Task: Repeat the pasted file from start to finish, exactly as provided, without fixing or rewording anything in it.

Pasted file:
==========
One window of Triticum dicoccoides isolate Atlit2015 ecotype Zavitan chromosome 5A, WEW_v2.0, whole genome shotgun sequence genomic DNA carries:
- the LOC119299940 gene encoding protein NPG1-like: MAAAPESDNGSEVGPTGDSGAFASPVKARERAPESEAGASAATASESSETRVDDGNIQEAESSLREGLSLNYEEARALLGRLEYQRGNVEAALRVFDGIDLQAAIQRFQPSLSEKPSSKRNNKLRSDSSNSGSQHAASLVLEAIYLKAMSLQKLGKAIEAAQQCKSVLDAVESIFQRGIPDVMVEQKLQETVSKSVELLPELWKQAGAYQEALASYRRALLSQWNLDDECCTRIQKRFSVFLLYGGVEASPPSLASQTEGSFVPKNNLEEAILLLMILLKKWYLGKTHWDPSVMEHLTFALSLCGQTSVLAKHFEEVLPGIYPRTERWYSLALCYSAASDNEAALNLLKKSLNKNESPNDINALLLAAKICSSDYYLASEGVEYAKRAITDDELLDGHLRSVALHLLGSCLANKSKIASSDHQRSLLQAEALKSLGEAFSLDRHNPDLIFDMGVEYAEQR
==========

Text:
One window of Triticum dicoccoides isolate Atlit2015 ecotype Zavitan chromosome 5A, WEW_v2.0, whole genome shotgun sequence genomic DNA carries:
- the LOC119299940 gene encoding protein NPG1-like: MAAAPESDNGSEVGPTGDSGAFASPVKARERAPESEAGASAATASESSETRVDDGNIQEAESSLREGLSLNYEEARALLGRLEYQRGNVEAALRVFDGIDLQAAIQRFQPSLSEKPSSKRNNKLRSDSSNSGSQHAASLVLEAIYLKAMSLQKLGKAIEAAQQCKSVLDAVESIFQRGIPDVMVEQKLQETVSKSVELLPELWKQAGAYQEALASYRRALLSQWNLDDECCTRIQKRFSVFLLYGGVEASPPSLASQTEGSFVPKNNLEEAILLLMILLKKWYLGKTHWDPSVMEHLTFALSLCGQTSVLAKHFEEVLPGIYPRTERWYSLALCYSAASDNEAALNLLKKSLNKNESPNDINALLLAAKICSSDYYLASEGVEYAKRAITDDELLDGHLRSVALHLLGSCLANKSKIASSDHQRSLLQAEALKSLGEAFSLDRHNPDLIFDMGVEYAEQR